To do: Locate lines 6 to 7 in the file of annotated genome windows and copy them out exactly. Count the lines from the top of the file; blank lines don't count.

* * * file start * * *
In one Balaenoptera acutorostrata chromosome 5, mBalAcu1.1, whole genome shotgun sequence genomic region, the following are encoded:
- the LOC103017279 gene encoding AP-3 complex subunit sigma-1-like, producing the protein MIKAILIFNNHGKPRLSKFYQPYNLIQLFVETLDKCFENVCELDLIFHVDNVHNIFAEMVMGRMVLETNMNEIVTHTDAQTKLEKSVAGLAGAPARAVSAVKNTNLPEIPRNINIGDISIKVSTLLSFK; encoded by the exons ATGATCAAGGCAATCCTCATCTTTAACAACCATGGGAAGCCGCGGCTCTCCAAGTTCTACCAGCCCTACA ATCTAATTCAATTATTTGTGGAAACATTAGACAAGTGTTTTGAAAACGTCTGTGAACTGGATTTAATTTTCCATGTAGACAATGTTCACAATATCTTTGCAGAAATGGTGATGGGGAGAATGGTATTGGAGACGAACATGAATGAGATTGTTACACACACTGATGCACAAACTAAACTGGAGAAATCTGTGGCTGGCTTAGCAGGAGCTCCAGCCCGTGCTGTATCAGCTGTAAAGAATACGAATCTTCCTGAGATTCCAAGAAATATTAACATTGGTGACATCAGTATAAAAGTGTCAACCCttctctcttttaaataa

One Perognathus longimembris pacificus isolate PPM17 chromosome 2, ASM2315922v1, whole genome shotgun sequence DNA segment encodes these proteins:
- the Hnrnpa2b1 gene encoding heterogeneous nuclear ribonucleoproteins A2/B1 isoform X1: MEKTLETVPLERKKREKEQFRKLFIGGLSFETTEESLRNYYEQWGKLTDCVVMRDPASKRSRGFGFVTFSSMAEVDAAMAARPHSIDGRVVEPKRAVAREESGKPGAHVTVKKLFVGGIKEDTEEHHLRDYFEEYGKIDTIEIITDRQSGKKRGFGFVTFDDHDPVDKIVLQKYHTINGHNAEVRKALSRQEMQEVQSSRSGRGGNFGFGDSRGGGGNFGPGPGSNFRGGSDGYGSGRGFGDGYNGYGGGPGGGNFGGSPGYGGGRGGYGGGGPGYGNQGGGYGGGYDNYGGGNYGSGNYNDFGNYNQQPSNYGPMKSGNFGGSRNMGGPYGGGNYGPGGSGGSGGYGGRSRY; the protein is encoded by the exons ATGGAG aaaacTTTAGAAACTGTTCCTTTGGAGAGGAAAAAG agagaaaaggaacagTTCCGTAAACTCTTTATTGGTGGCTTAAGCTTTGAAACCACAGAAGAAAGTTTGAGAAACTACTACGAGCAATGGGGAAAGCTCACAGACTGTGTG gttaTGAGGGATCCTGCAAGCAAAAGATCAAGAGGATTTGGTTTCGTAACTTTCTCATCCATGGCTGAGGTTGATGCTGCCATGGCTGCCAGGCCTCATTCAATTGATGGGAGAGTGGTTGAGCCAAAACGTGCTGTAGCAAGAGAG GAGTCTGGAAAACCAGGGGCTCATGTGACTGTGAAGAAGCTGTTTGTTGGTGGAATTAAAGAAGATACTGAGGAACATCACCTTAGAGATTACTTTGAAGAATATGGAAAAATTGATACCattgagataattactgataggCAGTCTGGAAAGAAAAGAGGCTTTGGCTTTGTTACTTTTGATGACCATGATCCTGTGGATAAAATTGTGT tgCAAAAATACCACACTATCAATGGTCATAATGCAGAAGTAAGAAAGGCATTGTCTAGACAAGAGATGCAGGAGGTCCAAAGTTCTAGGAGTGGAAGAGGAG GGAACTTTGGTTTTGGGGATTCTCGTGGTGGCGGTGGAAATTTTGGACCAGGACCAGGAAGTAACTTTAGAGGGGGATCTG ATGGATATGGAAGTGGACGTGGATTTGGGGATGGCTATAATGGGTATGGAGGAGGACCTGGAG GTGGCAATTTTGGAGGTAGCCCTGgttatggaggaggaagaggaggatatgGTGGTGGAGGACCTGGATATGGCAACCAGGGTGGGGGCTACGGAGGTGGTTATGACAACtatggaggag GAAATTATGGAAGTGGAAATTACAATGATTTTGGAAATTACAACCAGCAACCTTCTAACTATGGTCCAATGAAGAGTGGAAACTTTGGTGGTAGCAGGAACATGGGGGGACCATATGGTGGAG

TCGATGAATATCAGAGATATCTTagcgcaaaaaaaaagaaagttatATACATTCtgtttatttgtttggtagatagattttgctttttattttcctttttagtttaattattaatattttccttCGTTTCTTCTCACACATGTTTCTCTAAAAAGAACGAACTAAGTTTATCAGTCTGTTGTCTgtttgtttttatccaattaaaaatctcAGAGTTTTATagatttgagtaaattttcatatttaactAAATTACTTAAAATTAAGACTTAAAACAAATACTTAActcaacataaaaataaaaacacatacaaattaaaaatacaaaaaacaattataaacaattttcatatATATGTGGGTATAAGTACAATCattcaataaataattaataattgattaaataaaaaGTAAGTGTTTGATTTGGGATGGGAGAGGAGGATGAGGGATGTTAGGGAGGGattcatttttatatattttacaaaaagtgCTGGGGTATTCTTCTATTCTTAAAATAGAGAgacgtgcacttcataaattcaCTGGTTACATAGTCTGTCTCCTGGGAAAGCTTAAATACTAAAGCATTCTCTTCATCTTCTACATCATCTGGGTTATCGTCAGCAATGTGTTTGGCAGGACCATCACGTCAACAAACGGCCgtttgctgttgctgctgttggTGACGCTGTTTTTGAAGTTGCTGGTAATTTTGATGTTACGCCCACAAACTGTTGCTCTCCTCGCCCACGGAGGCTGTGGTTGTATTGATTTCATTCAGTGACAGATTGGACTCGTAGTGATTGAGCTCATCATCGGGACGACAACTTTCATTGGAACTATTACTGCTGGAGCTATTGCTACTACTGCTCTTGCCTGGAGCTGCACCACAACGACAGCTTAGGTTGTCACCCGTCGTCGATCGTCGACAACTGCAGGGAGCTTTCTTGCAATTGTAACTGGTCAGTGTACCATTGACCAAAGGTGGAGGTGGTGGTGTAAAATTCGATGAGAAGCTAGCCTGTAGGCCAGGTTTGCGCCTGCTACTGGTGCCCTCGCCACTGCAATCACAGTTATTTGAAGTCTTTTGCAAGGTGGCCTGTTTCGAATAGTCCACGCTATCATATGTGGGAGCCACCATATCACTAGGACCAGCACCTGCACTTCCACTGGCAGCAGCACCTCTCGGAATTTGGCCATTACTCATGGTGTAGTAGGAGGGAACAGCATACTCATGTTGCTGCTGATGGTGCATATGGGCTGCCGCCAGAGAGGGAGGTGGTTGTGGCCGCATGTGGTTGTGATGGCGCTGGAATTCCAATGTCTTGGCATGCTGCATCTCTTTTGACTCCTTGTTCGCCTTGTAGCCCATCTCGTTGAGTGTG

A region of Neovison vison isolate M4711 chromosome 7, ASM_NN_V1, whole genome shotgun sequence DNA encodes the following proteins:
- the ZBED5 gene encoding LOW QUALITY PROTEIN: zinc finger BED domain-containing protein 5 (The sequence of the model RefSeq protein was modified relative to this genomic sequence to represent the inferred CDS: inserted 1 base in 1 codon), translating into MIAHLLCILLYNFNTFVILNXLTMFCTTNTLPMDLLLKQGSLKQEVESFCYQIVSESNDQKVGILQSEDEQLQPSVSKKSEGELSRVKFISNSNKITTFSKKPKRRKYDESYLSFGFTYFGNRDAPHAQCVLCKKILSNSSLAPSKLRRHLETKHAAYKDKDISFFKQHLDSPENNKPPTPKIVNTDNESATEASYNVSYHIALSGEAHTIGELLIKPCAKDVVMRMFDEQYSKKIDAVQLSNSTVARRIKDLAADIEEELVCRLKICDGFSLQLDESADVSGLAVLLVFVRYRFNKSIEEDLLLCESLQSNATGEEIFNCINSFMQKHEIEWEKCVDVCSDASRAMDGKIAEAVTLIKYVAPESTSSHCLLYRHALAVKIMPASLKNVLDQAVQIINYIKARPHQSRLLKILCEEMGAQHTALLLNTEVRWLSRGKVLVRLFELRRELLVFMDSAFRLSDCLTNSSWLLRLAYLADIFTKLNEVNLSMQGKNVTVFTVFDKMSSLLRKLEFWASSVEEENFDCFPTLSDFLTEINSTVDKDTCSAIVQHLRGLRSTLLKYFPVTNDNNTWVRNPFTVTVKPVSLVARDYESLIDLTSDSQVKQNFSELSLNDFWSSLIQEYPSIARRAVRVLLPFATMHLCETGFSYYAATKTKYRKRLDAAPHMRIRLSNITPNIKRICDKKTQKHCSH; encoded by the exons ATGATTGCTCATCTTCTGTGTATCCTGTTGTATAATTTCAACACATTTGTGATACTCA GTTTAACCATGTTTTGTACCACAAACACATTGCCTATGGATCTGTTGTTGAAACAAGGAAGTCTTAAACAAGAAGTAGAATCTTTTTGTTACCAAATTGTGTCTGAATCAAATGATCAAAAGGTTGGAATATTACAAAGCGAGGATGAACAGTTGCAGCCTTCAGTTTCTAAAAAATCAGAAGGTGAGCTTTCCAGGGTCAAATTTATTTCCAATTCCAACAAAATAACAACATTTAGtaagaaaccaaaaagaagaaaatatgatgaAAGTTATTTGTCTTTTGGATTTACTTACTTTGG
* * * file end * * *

A region of Neovison vison isolate M4711 chromosome 7, ASM_NN_V1, whole genome shotgun sequence DNA encodes the following proteins:
- the ZBED5 gene encoding LOW QUALITY PROTEIN: zinc finger BED domain-containing protein 5 (The sequence of the model RefSeq protein was modified relative to this genomic sequence to represent the inferred CDS: inserted 1 base in 1 codon), translating into MIAHLLCILLYNFNTFVILNXLTMFCTTNTLPMDLLLKQGSLKQEVESFCYQIVSESNDQKVGILQSEDEQLQPSVSKKSEGELSRVKFISNSNKITTFSKKPKRRKYDESYLSFGFTYFGNRDAPHAQCVLCKKILSNSSLAPSKLRRHLETKHAAYKDKDISFFKQHLDSPENNKPPTPKIVNTDNESATEASYNVSYHIALSGEAHTIGELLIKPCAKDVVMRMFDEQYSKKIDAVQLSNSTVARRIKDLAADIEEELVCRLKICDGFSLQLDESADVSGLAVLLVFVRYRFNKSIEEDLLLCESLQSNATGEEIFNCINSFMQKHEIEWEKCVDVCSDASRAMDGKIAEAVTLIKYVAPESTSSHCLLYRHALAVKIMPASLKNVLDQAVQIINYIKARPHQSRLLKILCEEMGAQHTALLLNTEVRWLSRGKVLVRLFELRRELLVFMDSAFRLSDCLTNSSWLLRLAYLADIFTKLNEVNLSMQGKNVTVFTVFDKMSSLLRKLEFWASSVEEENFDCFPTLSDFLTEINSTVDKDTCSAIVQHLRGLRSTLLKYFPVTNDNNTWVRNPFTVTVKPVSLVARDYESLIDLTSDSQVKQNFSELSLNDFWSSLIQEYPSIARRAVRVLLPFATMHLCETGFSYYAATKTKYRKRLDAAPHMRIRLSNITPNIKRICDKKTQKHCSH; encoded by the exons ATGATTGCTCATCTTCTGTGTATCCTGTTGTATAATTTCAACACATTTGTGATACTCA GTTTAACCATGTTTTGTACCACAAACACATTGCCTATGGATCTGTTGTTGAAACAAGGAAGTCTTAAACAAGAAGTAGAATCTTTTTGTTACCAAATTGTGTCTGAATCAAATGATCAAAAGGTTGGAATATTACAAAGCGAGGATGAACAGTTGCAGCCTTCAGTTTCTAAAAAATCAGAAGGTGAGCTTTCCAGGGTCAAATTTATTTCCAATTCCAACAAAATAACAACATTTAGtaagaaaccaaaaagaagaaaatatgatgaAAGTTATTTGTCTTTTGGATTTACTTACTTTGG